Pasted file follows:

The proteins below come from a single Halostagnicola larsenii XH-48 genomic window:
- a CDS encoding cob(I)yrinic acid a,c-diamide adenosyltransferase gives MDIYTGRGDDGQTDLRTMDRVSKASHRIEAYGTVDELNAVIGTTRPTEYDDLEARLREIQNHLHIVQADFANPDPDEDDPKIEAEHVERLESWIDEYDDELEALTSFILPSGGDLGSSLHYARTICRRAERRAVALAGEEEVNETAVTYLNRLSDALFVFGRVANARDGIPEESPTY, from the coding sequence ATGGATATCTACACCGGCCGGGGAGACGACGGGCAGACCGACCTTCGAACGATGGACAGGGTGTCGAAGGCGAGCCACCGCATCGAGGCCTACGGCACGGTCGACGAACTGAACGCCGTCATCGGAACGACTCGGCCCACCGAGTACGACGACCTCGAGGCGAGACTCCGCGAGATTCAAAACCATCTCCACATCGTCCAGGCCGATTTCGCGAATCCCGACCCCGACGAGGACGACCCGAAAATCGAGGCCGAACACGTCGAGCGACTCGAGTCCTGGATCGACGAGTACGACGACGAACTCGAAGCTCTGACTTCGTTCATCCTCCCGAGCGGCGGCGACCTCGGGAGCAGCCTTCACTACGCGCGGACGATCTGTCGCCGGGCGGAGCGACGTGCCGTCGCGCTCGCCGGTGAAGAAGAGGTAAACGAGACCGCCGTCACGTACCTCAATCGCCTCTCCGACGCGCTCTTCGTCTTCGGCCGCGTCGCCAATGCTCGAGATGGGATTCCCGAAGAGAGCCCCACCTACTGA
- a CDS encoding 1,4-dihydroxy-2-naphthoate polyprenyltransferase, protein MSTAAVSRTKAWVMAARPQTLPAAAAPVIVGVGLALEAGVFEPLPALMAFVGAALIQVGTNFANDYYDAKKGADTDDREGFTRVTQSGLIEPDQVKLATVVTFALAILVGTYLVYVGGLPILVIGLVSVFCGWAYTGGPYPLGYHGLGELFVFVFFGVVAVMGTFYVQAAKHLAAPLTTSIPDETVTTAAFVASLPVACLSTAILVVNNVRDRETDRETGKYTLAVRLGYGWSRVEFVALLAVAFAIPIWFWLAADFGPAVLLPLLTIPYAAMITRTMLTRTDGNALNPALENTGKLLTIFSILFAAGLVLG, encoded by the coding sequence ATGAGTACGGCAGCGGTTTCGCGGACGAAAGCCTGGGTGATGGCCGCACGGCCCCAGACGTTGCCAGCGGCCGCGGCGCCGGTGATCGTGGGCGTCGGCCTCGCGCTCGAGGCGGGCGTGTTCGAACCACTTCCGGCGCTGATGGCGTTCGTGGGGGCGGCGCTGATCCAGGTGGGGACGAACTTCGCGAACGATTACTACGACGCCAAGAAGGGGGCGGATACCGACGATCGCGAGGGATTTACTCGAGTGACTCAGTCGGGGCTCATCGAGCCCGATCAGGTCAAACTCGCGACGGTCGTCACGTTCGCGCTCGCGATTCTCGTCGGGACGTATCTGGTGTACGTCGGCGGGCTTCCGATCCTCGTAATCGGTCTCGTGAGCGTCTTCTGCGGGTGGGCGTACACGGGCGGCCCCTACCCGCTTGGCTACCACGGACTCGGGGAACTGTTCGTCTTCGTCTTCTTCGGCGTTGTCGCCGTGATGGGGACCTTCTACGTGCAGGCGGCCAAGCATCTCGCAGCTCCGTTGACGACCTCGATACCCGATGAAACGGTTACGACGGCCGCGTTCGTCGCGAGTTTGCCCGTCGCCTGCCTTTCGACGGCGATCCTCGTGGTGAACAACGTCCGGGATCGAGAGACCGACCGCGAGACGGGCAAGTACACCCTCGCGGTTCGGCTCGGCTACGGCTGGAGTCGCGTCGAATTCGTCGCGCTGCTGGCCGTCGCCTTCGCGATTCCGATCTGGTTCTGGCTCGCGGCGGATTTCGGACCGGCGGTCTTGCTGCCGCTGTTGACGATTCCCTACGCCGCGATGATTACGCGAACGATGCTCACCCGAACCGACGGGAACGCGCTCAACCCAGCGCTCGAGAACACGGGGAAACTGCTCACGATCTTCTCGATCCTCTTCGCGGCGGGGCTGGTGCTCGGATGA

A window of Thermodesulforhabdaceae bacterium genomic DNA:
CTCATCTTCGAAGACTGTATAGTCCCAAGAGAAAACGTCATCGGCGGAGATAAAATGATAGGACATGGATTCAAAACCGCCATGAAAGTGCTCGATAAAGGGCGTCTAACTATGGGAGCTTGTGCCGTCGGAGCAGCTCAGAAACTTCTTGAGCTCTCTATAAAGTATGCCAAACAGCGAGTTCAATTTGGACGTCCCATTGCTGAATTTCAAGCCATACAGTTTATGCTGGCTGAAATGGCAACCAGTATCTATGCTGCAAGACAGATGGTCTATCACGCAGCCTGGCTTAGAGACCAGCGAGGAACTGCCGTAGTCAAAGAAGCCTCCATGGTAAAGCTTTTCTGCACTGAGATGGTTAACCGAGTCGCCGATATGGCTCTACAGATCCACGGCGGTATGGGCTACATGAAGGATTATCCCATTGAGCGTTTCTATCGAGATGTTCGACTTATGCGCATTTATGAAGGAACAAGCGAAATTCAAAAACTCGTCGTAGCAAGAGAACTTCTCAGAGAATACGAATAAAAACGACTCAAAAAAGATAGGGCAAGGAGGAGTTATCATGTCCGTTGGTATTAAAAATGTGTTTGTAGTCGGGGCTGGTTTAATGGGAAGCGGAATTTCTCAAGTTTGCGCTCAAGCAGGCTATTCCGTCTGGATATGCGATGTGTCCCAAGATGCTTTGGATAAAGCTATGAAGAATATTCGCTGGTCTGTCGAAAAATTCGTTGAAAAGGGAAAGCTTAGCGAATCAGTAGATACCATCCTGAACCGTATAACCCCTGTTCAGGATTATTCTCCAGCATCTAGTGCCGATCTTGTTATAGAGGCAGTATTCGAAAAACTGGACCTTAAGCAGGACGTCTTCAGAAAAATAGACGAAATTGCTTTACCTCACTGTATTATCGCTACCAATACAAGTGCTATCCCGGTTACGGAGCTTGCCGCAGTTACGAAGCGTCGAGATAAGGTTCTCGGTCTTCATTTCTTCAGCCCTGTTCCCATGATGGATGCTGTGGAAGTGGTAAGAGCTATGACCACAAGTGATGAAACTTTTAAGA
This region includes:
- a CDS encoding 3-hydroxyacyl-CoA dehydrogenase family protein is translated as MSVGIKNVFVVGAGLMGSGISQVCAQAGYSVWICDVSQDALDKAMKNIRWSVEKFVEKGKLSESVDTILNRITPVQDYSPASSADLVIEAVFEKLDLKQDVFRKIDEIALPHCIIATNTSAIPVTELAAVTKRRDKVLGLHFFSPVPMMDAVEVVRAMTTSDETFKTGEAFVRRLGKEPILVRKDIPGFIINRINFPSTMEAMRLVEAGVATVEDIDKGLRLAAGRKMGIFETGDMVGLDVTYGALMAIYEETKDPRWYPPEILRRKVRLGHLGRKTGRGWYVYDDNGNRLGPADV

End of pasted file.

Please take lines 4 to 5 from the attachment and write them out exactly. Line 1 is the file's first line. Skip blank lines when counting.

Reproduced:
A window of Thermodesulforhabdaceae bacterium genomic DNA:
CTCATCTTCGAAGACTGTATAGTCCCAAGAGAAAACGTCATCGGCGGAGATAAAATGATAGGACATGGATTCAAAACCGCCATGAAAGTGCTCGATAAAGGGCGTCTAACTATGGGAGCTTGTGCCGTCGGAGCAGCTCAGAAACTTCTTGAGCTCTCTATAAAGTATGCCAAACAGCGAGTTCAATTTGGACGTCCCATTGCTGAATTTCAAGCCATACAGTTTATGCTGGCTGAAATGGCAACCAGTATCTATGCTGCAAGACAGATGGTCTATCACGCAGCCTGGCTTAGAGACCAGCGAGGAACTGCCGTAGTCAAAGAAGCCTCCATGGTAAAGCTTTTCTGCACTGAGATGGTTAACCGAGTCGCCGATATGGCTCTACAGATCCACGGCGGTATGGGCTACATGAAGGATTATCCCATTGAGCGTTTCTATCGAGATGTTCGACTTATGCGCATTTATGAAGGAACAAGCGAAATTCAAAAACTCGTCGTAGCAAGAGAACTTCTCAGAGAATACGAATAAAAACGACTCAAAAAAGATAGGGCAAGGAGGAGTTATCATGTCCGTTGGTATTAAAAATGTGTTTGTAGTCGGGGCTGGTTTAATGGGAAGCGGAATTTCTCAAGTTTGCGCTCAAGCAGGCTATTCCGTCTGGATATGCGATGTGTCCCAAGATGCTTTGGATAAAGCTATGAAGAATATTCGCTGGTCTGTCGAAAAATTCGTTGAAAAGGGAAAGCTTAGCGAATCAGTAGATACCATCCTGAACCGTATAACCCCTGTTCAGGATTATTCTCCAGCATCTAGTGCCGATCTTGTTATAGAGGCAGTATTCGAAAAACTGGACCTTAAGCAGGACGTCTTCAGAAAAATAGACGAAATTGCTTTACCTCACTGTATTATCGCTACCAATACAAGTGCTATCCCGGTTACGGAGCTTGCCGCAGTTACGAAGCGTCGAGATAAGGTTCTCGGTCTTCATTTCTTCAGCCCTGTTCCCATGATGGATGCTGTGGAAGTGGTAAGAGCTATGACCACAAGTGATGAAACTTTTAAGA